I have always liked Merrill as a poet. He is admittedly difficult at times and has a tendency to make a number of obscure references. But I am fine with that. I have never felt compelled by any poet or writer to spend a great deal of time trying to chase down footnotes and references. If I fail to “get” some of the references, I am fine with that. I feel neither cheated nor diminished. I spend most of my life feeling like I am missing important references anyway.

I do not remember the first time I encountered “The Victor Dog.” It may very well have been the night I heard Merrill read at the Walker. But I suspect it was sometime before that.

“The Victor Dog” is a good example of Merrill’s poetic style and word play and the great intelligence he brings to his art. It is also, to my mind, an example of how W.H. Auden’s work influenced Merrill.

In “The Victor Dog” Merrill uses the familiar music company logo to think about music and the nature of art and artists.


The Victor Dog

Bix to Buxtehude to Boulez,
The little white dog on the Victor label
Listens long and hard as he is able.
It’s all in a day’s work, whatever plays.

From judgment, it would seem, he has refrained.
He even listens earnestly to Bloch,
Then builds a church upon our acid rock.
He’s man’s–no–he’s the Leiermann’s best friend,

Or would be if hearing and listening were the same.
Does he hear?I fancy he rather smells
Those lemon-gold arpeggios in Ravel’s
“Les jets d’eau du palais de ceux qui s’aiment.”

He ponders the Schumann Concerto’s tall willow hit
By lightning, and stays put.When he surmises
Through one of Bach’s eternal boxwood mazes
The oboe pungent as a bitch in heat,

Or when the calypso decants its raw bay rum
Or the moon in Wozzeck reddens ripe for murder,
He doesn’t sneeze or howl; just listens harder.
Adamant needles bear down on him from

Whirling of outer space, too black, too near–
But he was taught as a puppy not to flinch,
Much less to imitate his bête noire Blanche
Who barked, fat foolish creature, at King Lear.

Still others fought in the road’s filth over Jezebel,
Slavered on hearths of horned and pelted barons.
His forebears lacked, to say the least, forebearance.
Can nature change in him? Nothing’s impossible.

The last chord fades.The night is cold and fine.
His master’s voice rasps through the grooves’ bare groves.
Obediently, in silence like the grave’s
He sleeps there on the still-warm gramophone

Only to dream he is at the première of a Handel
Opera long thought lost–Il Cane Minore.
Its allegorical subject is his story!
A little dog revolving round a spindle

Gives rise to harmonies beyond belief,
A cast of stars . . . . Is there in Victor’s heart
No honey for the vanquished? Art is art.
The life it asks of us is a dog’s life.

Throwback Thursday

Thursdays at ClimbingSky feature re-posts from almost 7 years of MontanaWriter and ClimbingSky. This post was previously published on December 21, 2010.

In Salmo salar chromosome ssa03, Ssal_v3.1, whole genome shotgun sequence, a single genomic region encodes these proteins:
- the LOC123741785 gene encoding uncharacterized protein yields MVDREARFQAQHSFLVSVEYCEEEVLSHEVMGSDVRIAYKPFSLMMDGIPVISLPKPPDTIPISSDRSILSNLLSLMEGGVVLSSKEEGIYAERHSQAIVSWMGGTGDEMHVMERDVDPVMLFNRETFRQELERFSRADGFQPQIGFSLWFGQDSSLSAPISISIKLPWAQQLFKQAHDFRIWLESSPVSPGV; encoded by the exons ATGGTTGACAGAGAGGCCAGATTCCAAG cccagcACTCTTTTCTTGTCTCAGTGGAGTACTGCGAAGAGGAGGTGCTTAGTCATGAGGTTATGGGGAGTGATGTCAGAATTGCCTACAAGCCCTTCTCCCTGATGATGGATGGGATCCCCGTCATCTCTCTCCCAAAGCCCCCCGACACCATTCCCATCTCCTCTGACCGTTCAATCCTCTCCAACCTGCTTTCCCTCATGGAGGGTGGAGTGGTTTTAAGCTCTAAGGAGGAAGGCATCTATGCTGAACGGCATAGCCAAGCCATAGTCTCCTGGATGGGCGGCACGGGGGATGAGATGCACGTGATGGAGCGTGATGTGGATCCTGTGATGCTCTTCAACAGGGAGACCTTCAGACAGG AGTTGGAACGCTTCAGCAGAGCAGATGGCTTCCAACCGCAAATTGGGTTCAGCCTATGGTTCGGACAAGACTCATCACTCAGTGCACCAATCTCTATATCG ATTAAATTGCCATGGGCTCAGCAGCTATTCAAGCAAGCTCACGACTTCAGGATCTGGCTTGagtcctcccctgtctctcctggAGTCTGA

A poor scan of a great cover

A poor scan of a great cover

There remain hundreds of books on my reading “to do” list, yet sometimes I find myself re-reading an old favorite. With poetry this is a fairly straight forward venture. I browse through the volume looking at notes I have made, lines I have underlined or otherwise marked in some way. It is interesting to see where my tastes have changed, to be reminded of lines, to see again poetic influences I may even have forgotten about on anything but a sub-conscious level.

With a novel or book of non-fiction this is a different experience altogether by definition. Re-reading a novel or full length non-fiction work is more of commitment. And since it is more of a commitment, it needs to be a real special book.

Ernest Hemingway’s Green Hills of Africa is such a book for me.  It is special for me because it was the book, more than any other, that introduced me to real writing and real literature. It was the book that made me want to read something more than comic books and sports biographies.

I spend a part of every working day in and out of a middle school media center (library). In middle school, juvenile fiction is king. It has also become huge business. In the early 1970s, there was not a lot of juvenile fiction… and what there was did not interest me in the least.

In 1972-73, I was in 7th grade and 12 years old. I did not want to read about kids like me, I wanted to read about men. I knew about the kid world… what I wanted to know about was the world of adults… the real world.

One day I pulled down a copy of Hemingway’s Green Hills of Africa from the library that was in our English teacher’s classroom. I suppose I liked the cover and that it was about Africa and hunting. Who knows why we choose some of the books we do?

Whatever the reason, that moment changed my life. Until that moment, when I had to read something I always chose non-fiction (and that is probably another reason I chose it). As soon as I finished Green Hills of Africa, I started The Sun Also Rises and after that… book after book, novel after novel, poetry book after poetry book until this day.

I am pleased to say that The Green Hills of Africa holds up well. It is Hemingway. It is memoir in muscular prose. Ostensibly it is about a safari he and wife, Pauline, took to Africa in 1933. It is more than mere travelogue though, for Hemingway intersperses with details of his hunting, discussions of writers and literature: Twain, Dostoevsky, Stendahl, Flaubert, and Tolstoy. All these writers I began reading within a few years of having first read The Green Hills of Africa, precisely because Hemingway recommended them.

When I am in the middle school media center, I will often look at the books that are there. There is no Hemingway. There are plenty of books about boys and girls, and many of these are very well written… but there are few about men and women doing the kinds of things that I was interested in as a middle schooler.

My life was changed because I picked up The Green Hills of Africa and discovered great writing and great literature, because I found out about Tolstoy and Stendahl and Dostoyevsky. I am forever grateful for that serendipitous moment. I am forever grateful that I had access to adult-level books like this in my classroom when I was just 12 years old.